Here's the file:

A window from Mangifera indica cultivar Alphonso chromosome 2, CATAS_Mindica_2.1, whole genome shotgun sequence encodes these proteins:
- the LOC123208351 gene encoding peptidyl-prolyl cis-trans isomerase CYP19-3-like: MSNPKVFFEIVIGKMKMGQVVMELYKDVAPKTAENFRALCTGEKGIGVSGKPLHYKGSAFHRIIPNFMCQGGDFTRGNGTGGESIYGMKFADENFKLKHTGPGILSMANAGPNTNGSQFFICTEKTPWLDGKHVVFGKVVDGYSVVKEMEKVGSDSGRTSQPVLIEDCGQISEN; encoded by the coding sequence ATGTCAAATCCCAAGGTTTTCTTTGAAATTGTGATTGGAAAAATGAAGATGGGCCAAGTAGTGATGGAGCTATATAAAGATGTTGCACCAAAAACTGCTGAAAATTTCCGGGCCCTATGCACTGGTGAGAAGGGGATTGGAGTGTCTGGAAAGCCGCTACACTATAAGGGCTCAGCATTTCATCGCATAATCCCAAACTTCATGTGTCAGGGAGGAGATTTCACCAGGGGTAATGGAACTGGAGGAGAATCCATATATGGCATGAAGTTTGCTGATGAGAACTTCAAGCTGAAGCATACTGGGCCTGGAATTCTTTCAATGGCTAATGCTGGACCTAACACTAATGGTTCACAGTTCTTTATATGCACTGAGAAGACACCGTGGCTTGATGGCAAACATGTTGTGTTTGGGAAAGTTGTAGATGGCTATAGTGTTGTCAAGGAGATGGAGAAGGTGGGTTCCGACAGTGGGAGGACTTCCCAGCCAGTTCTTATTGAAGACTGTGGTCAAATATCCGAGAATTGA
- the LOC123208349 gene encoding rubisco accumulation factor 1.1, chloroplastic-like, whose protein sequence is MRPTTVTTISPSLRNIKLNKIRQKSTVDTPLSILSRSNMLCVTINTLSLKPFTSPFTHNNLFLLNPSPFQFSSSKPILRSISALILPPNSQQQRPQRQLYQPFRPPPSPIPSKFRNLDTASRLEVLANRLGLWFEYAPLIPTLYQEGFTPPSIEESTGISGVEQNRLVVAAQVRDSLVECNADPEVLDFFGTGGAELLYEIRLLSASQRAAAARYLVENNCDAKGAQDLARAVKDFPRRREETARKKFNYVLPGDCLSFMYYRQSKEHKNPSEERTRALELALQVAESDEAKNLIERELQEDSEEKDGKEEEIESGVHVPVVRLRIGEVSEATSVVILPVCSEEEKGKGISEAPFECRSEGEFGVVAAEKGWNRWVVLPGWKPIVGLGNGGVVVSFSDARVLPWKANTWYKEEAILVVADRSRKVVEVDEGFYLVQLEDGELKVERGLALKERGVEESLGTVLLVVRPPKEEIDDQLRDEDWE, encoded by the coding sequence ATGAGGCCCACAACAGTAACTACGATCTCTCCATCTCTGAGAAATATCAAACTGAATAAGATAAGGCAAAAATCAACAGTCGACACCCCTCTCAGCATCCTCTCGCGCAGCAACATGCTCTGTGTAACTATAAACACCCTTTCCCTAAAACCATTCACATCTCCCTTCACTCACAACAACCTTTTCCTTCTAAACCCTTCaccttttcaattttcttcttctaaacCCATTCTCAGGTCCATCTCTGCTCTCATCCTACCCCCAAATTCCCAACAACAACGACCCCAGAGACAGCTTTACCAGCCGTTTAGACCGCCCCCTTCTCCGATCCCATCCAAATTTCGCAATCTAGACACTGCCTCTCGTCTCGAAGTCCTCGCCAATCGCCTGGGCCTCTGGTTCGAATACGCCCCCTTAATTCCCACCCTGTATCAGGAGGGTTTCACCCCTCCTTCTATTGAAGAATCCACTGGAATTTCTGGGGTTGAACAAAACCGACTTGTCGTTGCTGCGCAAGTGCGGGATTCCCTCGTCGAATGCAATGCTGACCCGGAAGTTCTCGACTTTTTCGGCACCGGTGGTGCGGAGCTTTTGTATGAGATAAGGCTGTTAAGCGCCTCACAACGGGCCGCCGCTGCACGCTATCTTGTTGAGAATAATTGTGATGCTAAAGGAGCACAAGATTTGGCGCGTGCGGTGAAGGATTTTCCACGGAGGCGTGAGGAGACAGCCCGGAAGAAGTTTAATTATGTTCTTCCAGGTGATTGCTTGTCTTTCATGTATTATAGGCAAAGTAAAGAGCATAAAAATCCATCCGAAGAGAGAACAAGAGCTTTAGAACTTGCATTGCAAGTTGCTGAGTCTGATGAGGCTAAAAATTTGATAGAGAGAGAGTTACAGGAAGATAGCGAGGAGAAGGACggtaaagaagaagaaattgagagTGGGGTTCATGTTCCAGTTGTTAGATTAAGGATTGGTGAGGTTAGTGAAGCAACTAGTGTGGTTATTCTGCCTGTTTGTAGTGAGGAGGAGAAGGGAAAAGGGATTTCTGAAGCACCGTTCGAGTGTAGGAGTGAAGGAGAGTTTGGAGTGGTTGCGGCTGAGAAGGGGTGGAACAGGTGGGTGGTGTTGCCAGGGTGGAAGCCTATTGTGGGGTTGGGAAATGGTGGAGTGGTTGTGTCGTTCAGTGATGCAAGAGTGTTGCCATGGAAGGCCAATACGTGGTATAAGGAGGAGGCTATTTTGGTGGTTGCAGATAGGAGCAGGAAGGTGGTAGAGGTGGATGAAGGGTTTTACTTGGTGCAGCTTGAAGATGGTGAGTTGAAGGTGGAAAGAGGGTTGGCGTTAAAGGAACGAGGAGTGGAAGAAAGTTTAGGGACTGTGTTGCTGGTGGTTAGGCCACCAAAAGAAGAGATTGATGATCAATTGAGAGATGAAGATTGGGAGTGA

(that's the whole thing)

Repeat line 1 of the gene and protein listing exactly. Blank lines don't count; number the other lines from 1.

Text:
A window from Mangifera indica cultivar Alphonso chromosome 2, CATAS_Mindica_2.1, whole genome shotgun sequence encodes these proteins: